LOFOTEN ISLANDS NORTHERN LIGHTS
When To See The Northern Lights
When the northern lights – Aurora Borealis are strong and bright, get ready for the show of your life as the lights dance across the sky from horizon to horizon in display of nature that I can only describe as truly breathtaking. Not much beats snow covered mountain peaks rising straight out of the sea with auroras filling the night sky overhead. For me, the Lofoten Islands are worth the risk of bad weather to take images of the northern lights that are dynamic and powerful. Something more than just a boring snow field or barren forest in the foreground.
There is no switch to turn on the northern lights. Seeing them primarily depends on a combination of four main elements: darkness, clear skies, extreme northern (southern) latitude, and solar activity. Winter on Lofoten already covers two of these elements: darkness and northern latitude. Clear skies and solar activity are more or less left up to chance. I have experienced some winters where I rarely saw a star over a two week period due to heavy cloud cover, yet elsewhere in the north clear skies brought fantastic aurora displays. Other years I have had multiple clear nights and yet the sky remained silent. Like the weather, there is no way to predict what you will get until you are on the Islands and the twilight is fading into night.
In general, there is a short term level of predictability for the occurrence of auroras, as they usually happen several days after a solar storm. Several websites and apps are available to help forecast the appearance of the northern lights up to about 3-4 days out. Though in my experience, they often appear when they feel like appearing. Some of the best displays I have seen were on forecasted low activity nights, whereas some nights which were predicted to have hight activity were quiet. If I am to give some advice though, I would use the prediction of solar activity level to calculate how much effort you want to put into finding clear skies, should they not exist at your current location.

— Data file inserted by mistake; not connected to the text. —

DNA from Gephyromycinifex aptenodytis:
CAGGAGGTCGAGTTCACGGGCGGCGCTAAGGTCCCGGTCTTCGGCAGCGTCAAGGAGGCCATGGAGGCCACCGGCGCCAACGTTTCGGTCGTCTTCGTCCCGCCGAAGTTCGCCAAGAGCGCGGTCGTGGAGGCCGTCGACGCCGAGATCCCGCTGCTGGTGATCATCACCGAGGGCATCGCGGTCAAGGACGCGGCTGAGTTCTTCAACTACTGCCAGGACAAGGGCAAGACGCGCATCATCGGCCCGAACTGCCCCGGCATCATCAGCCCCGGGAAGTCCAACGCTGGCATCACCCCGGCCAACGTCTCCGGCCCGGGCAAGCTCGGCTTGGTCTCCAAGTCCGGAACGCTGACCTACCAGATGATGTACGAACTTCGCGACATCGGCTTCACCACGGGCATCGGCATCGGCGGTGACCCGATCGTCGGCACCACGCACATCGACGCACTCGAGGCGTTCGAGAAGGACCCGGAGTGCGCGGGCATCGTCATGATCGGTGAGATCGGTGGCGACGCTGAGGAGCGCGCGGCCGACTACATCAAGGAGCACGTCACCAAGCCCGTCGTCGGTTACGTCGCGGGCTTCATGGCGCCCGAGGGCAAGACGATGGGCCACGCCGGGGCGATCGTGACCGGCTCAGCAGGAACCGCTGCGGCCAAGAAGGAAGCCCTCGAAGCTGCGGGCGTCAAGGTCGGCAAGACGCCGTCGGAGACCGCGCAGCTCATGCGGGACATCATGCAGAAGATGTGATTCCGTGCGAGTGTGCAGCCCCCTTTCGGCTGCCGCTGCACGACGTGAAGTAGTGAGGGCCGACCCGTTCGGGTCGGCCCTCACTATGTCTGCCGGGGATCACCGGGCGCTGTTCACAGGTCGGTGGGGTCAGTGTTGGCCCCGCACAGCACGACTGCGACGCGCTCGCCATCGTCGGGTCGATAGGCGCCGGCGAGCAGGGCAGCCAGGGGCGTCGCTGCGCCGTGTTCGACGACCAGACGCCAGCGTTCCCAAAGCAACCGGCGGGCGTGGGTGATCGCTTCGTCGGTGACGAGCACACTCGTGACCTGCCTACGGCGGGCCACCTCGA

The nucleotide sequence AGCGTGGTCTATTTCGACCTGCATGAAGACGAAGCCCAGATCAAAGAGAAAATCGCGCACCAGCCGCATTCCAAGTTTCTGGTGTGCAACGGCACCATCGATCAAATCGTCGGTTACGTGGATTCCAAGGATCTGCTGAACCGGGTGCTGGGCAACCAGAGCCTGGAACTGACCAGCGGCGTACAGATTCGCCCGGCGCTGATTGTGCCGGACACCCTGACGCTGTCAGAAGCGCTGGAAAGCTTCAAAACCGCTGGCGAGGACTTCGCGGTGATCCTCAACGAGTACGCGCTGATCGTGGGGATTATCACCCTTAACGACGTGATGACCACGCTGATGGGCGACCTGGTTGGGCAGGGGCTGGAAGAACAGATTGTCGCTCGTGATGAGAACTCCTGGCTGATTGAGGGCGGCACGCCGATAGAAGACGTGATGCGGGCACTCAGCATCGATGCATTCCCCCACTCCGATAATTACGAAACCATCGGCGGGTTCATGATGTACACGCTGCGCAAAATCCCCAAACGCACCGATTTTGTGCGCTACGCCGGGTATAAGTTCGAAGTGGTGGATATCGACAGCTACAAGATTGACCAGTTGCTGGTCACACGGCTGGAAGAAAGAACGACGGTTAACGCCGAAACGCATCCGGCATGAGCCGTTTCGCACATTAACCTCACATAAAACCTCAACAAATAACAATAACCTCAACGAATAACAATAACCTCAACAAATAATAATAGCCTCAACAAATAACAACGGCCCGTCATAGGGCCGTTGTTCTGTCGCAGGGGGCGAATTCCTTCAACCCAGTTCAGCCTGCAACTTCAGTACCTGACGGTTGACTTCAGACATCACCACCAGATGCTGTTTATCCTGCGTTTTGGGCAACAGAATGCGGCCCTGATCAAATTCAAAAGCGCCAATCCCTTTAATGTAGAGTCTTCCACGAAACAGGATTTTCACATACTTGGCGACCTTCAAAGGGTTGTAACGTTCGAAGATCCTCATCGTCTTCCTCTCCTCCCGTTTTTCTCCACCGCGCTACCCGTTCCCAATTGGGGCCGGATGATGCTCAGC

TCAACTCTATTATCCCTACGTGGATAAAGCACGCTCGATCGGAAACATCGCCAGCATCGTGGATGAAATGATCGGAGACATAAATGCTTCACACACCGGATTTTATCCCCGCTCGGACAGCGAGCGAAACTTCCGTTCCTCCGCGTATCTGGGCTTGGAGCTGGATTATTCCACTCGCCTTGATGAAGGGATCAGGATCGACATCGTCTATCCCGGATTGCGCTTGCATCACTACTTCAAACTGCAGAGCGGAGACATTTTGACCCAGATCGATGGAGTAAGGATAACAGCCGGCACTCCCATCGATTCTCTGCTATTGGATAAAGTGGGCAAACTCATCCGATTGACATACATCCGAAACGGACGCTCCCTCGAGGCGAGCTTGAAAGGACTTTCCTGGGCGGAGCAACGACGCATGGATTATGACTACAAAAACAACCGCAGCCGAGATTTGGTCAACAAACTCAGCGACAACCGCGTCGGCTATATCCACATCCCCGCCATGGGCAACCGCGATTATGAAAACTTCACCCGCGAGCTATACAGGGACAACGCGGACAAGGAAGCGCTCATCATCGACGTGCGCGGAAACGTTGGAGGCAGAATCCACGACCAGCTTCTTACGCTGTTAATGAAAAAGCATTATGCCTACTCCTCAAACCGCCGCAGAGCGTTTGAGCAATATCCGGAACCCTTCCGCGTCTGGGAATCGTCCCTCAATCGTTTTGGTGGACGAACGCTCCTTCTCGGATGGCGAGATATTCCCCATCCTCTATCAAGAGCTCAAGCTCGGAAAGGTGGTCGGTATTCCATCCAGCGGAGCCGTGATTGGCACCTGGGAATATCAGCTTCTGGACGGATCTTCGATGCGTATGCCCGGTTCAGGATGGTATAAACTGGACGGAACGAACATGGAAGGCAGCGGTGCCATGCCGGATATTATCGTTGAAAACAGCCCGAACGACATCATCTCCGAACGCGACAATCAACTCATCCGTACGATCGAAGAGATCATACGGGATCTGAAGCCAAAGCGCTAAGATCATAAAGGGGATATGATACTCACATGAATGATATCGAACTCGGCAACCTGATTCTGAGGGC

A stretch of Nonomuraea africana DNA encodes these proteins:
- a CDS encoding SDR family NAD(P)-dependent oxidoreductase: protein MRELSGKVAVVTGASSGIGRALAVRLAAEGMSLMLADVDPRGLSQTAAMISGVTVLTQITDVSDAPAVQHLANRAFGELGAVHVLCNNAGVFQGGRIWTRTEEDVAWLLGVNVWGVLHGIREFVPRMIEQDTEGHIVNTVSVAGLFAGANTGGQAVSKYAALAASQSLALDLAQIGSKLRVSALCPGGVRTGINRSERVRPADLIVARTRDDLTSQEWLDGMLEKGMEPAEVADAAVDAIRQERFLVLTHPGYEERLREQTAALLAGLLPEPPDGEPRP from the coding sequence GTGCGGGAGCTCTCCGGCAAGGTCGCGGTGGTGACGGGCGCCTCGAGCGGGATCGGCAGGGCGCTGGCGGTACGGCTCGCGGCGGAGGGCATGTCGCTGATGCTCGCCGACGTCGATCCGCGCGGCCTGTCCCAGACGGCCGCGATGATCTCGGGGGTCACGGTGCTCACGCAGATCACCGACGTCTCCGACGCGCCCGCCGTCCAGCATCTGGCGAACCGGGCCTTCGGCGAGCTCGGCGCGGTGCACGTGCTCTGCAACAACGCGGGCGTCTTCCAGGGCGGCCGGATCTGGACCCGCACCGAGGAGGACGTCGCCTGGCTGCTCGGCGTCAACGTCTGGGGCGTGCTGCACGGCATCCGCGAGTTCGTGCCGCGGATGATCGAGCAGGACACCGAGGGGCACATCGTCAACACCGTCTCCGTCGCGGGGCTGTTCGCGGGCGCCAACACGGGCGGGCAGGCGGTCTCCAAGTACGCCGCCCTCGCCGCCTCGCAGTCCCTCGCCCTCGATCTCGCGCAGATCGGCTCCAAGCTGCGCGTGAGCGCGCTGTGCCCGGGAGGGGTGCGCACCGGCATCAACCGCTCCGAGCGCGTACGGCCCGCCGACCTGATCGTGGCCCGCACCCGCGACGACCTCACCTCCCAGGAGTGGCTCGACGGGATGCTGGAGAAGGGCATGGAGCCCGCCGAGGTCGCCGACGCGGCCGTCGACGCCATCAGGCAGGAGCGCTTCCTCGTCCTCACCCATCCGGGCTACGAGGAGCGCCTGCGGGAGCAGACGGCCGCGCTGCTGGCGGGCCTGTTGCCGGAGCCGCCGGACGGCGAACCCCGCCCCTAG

With low intensity auroras, a faint, almost cloud like glow will appear in the night sky. Barely perceptible to the eye, if you pull out your camera and make an exposure of several minutes, you will see the light is green. When the northern lights are strong, the green color will be readily visible to the naked eye and if your lucky, reds and pinks might also appear. On these nights, you really know you’re seeing the northern lights as they swiftly move across the sky.
Historically, March and October typically have the greatest occurrence of solar activity. And while there is sufficient darkness by late afternoon during winter, I find the northern lights don’t typically appear until 20:00 – 21:00 or later. Generally, the earlier in the evening they appear, the stronger the display, but this is not always true. If you haven’t seen anything by midnight, then they are probably not going to occur.
Late August – First auroras appear in the sky
September – March – Main aurora season on Lofoten
Mid April – Last auroras visible as the nights grow lighter
Lights Over Lofoten
Photographing the northern lights on Lofoten can be both a rewarding and frustrating experience. While the dramatic landscapes and coastlines of Lofoten provide near limitless compositional opportunities, the equally dramatic winter weather can leave you longing for even an hour of clear skies. If the northern lights are your main purpose of traveling to Lofoten, then it’s possible you’ll be left disappointed when the sky remains stormy for a the duration of your visit. Rather, I like to think of any appearance of the lights as an added bonus to what is already a world class landscape.